Wednesday Night Fever

The bump and grind of a new generation

They emerge from the darkness like a scene out of Night of the Living Dead, boys in tee shirts and girls in skintight halter tops. You can see the girls from the far end of the parking lot, with their sparkly earrings and glitter-smeared skin already glistening in the hot August night. It may only be a Wednesday, but you won't catch these kids at home watching West Wing reruns. This is their Saturday night -- at least for a couple of hours -- and no self-respecting teenager is going to start her evening by letting you see her step out of mom's minivan in her platform flip-flops.

It's hard to imagine that any parent with a clear conscience would let her kid out the car door with an exposed thong and push-up bra, but that's just the look of the day -- or at least the look of the evening.

It might resemble MTV, but this place is right here in Scottsdale. It's teen night at The Buzz, a sleek club that hosts a weekly underage dance party all summer long. Over the past four years, the high-end nightspot has become a destination during summers and school breaks for hordes of bored Valley kids who can afford a $10 cover and bottled water at beer prices. Many of them attend Scottsdale high schools like Chaparral and Desert Mountain, or private Phoenix schools like Xavier and Brophy, but some come from as far away as Fountain Hills or Queen Creek. Aside from the club staff, nobody over 20 or under 15 is allowed inside on Wednesdays. But this summer, management gave a New Times reporter and photographer a rare chance to hang out inside the teen mecca.

Teens pack the clubs to dance, meet new people and have fun.
Teens pack the clubs to dance, meet new people and have fun.
Here they come: Teen nightclubbers flock to The Buzz on a midsummer Wednesday night.
Here they come: Teen nightclubbers flock to The Buzz on a midsummer Wednesday night.

Details

Photography by Jackie Mercandetti

Kids come for a taste of grown-up (albeit smoke- and booze-free) nightlife, and for a few sweaty hours of parent-free freak dancing -- the new millennium's answer to dirty dancing. Ever since cave men banged rocks together to make music, people have been rubbing up against each other and calling it dancing. Patrick Swayze had a hit movie in the '80s with the '50s-era Dirty Dancing, and who could forget Lambada: The Forbidden Dance, in the early '90s? Don't be surprised if "Freak Dance" is next summer's blockbuster. The bump and grind style has swept American high schools -- and some have even banned it. (Despite rumors to the contrary, local school district officials say it hasn't been a problem.)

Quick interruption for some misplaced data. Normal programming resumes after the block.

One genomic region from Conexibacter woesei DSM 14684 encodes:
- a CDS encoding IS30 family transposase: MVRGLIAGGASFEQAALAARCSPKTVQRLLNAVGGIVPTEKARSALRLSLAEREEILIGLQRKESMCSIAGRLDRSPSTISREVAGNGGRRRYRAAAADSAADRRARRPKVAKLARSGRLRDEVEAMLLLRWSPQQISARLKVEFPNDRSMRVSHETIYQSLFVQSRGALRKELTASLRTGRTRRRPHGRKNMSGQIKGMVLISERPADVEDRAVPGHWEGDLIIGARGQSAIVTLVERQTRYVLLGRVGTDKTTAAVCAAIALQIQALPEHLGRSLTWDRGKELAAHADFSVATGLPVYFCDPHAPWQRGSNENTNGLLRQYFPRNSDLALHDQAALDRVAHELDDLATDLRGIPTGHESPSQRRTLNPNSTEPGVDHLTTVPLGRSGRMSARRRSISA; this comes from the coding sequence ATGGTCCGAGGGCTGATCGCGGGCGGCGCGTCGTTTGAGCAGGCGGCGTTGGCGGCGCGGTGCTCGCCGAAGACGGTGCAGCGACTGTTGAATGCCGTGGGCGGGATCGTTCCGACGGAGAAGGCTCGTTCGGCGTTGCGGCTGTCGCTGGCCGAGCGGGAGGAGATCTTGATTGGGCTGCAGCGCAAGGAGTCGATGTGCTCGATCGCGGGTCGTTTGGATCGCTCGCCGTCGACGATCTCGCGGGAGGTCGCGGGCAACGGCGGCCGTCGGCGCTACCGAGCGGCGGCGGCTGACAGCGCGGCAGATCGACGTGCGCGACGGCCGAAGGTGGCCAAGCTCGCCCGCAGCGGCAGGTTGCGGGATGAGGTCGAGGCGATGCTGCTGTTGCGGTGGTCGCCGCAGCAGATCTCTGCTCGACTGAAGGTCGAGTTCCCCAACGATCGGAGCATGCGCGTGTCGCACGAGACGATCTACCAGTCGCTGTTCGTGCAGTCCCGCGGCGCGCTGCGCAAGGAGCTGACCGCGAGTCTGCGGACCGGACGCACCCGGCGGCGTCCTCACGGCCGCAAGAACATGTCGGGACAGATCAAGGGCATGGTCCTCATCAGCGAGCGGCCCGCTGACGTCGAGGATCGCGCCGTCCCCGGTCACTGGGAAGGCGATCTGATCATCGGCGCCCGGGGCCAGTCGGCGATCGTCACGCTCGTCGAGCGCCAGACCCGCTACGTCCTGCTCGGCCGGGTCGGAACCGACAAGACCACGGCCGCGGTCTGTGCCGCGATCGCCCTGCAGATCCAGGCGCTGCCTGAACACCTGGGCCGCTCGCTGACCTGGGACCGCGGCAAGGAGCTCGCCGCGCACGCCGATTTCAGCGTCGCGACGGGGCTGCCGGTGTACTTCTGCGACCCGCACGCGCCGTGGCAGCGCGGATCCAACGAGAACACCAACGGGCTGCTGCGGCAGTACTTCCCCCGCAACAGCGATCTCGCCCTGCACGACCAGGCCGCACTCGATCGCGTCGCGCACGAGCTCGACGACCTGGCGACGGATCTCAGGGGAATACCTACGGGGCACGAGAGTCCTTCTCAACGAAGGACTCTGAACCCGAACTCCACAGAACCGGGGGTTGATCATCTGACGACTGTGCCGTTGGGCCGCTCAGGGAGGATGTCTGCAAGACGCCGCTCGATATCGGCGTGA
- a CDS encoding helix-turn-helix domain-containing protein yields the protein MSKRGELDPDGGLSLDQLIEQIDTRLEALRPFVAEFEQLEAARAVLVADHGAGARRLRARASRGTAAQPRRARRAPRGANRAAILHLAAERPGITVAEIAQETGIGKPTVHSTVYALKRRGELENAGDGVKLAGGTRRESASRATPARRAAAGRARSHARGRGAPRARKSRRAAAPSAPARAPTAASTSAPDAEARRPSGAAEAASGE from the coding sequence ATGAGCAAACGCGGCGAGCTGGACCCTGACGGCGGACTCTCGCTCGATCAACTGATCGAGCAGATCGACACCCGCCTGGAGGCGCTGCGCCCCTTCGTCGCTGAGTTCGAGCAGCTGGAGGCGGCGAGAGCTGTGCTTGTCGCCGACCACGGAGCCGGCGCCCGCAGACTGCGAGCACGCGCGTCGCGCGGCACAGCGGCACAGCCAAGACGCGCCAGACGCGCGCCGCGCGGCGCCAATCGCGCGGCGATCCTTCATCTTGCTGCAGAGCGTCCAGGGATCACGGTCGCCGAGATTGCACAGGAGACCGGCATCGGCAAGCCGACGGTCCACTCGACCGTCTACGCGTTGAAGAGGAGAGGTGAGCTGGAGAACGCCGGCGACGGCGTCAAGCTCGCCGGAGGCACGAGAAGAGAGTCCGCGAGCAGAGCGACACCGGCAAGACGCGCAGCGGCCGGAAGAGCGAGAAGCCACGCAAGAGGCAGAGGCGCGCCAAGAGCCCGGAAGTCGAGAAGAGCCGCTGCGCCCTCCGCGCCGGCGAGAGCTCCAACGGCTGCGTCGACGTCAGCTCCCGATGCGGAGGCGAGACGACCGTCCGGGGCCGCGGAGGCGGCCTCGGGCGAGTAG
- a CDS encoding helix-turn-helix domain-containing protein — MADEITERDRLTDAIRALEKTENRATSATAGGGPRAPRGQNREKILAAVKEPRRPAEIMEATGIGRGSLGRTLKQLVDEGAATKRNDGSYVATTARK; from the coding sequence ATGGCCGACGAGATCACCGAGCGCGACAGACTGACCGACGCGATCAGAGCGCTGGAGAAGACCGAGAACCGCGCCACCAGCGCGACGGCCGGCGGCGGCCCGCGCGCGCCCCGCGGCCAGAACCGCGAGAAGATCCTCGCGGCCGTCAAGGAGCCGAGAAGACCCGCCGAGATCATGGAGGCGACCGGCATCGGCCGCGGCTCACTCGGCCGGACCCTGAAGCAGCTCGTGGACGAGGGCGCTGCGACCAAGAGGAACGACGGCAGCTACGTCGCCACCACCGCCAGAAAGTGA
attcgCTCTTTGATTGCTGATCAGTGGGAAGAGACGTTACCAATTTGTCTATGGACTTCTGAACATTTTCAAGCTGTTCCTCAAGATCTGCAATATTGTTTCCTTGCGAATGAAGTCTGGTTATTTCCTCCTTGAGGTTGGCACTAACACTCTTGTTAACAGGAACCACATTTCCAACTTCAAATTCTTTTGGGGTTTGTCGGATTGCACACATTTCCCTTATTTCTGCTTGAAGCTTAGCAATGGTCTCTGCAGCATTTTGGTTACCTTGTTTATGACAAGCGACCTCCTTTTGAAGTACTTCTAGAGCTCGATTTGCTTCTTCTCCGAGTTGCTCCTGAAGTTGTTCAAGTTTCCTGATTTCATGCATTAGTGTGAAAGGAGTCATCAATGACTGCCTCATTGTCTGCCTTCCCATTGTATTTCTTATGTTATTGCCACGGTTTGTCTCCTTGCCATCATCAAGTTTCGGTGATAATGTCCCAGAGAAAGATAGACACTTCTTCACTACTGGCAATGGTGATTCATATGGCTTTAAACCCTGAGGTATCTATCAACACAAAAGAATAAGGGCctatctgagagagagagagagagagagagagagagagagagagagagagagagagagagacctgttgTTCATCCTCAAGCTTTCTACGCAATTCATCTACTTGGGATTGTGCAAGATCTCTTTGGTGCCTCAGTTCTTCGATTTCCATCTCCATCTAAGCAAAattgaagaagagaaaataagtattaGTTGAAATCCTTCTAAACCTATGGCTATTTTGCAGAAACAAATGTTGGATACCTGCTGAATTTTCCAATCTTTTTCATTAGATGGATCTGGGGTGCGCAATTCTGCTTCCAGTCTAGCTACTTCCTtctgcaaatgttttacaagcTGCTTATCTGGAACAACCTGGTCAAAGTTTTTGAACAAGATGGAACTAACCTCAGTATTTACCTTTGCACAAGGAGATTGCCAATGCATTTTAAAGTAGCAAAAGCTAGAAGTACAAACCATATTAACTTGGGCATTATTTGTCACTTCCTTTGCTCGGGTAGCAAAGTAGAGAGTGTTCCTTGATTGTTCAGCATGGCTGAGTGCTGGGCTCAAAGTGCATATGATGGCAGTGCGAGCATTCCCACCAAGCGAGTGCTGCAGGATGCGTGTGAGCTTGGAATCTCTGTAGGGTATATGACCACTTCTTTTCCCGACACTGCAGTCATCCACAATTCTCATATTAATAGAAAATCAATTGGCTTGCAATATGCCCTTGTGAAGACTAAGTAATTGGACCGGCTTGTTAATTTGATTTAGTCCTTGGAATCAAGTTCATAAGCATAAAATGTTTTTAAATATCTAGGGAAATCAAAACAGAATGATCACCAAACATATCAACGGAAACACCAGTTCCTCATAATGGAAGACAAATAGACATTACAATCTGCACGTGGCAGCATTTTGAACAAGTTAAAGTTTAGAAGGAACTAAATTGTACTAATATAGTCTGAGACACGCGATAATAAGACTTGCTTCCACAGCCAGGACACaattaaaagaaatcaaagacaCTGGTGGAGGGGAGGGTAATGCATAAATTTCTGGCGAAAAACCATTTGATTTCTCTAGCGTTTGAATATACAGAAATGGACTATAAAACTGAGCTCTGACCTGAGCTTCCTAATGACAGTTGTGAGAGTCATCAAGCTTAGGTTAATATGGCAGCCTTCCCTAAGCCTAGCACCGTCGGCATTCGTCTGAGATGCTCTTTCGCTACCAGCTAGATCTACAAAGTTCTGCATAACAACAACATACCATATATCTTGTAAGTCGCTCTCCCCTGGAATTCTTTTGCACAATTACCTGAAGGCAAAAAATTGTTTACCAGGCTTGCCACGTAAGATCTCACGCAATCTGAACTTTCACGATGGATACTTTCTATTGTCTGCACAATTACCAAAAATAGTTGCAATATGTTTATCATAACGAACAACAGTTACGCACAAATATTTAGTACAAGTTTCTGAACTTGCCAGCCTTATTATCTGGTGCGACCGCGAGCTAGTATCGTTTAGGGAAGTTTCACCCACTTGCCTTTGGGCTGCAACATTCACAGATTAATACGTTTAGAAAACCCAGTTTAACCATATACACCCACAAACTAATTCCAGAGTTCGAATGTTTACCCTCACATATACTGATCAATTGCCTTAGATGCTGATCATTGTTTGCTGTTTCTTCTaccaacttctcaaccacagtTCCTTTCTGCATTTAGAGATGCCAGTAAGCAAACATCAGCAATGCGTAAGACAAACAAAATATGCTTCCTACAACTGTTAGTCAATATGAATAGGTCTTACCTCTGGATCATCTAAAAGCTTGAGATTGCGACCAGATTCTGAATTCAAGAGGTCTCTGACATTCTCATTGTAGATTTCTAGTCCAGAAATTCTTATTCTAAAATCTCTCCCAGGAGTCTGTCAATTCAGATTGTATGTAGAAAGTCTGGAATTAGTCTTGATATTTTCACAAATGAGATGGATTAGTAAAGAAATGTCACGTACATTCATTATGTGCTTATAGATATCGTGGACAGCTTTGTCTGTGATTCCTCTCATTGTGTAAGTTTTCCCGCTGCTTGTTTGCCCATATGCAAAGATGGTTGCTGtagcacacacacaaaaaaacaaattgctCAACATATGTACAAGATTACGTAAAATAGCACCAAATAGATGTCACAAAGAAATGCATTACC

Teen nightclubbers at The Buzz say they come less to hook up than to dance -- and with the exception of a handful of obviously drunk or high kids, music is the most intoxicating thing in the place. Watching a guy smack a girl's ass in the name of self-expression, you do have to wonder where the dancing stops and the sexing begins. But if a Wednesday night in Scottsdale is any indication, music is all these kids need to get off.

Freak dancing would make real grown-ups blush.


Every time someone opens the glass front door at The Buzz, there's a blast of cold air conditioning and loud Justin Timberlake. A persistent beat shakes the sidewalk as kids line up at the velvet rope. The dress code isn't strict -- just about any kid with 10 bucks can get in. And you're more likely to get carded if you look too old rather than too young.

Inside, the club's been open for half an hour. Half a dozen guys and girls amble onto the dance floor to stand around and talk, occasionally glancing across the room in anticipation of actually seeing somebody dance. But in spite of catchy hip-hop songs vibrating out of huge speakers, no one's worked up the nerve yet. Look past the upscale club decor and the girls' provocative dress, and this place has all the tension of a junior high dance.

This early in the night, the glossy gray floor is just a blank canvas. The kids approach it with awe, swerving away to perch on stools, or people-watch from protective clusters of tables and chairs. Lasers flash and high-tech beams in acid-bright colors scan the empty dance floor for bodies, like searchlights.

One girl in a skimpy white tank top and tight, low-cut jeans chats with two guys. She moves impatiently to the rhythm, eager to dance.

Suddenly, she busts a move.

Arms in the air, hips gyrating, she twists her knees from side to side as she shimmies down into a squat. For just a few seconds, she's low to the ground, wiggling like a stripper at an imaginary pole. Heads turn. The boys stare in amazement. Then, just as quickly, the girl is still, slightly sheepish because no one else gave in to the beat.

But that lone dancer breaks the tension.

A few girls begin to move together in the corner (it's not odd at all to see girls dance with one another), and then a couple more join in. Kids are now streaming in from outside, and there's no room for them to avoid the dance floor. As you'd expect from the Scottsdale-and-Shea neighborhood, this place is pretty white. Most common? White girls dancing with white boys, seconded by white girls and black boys. But there's a little of everything -- black girls and Latino kids. Boys join in when they hear Nelly's popular song "Hot in Herre."

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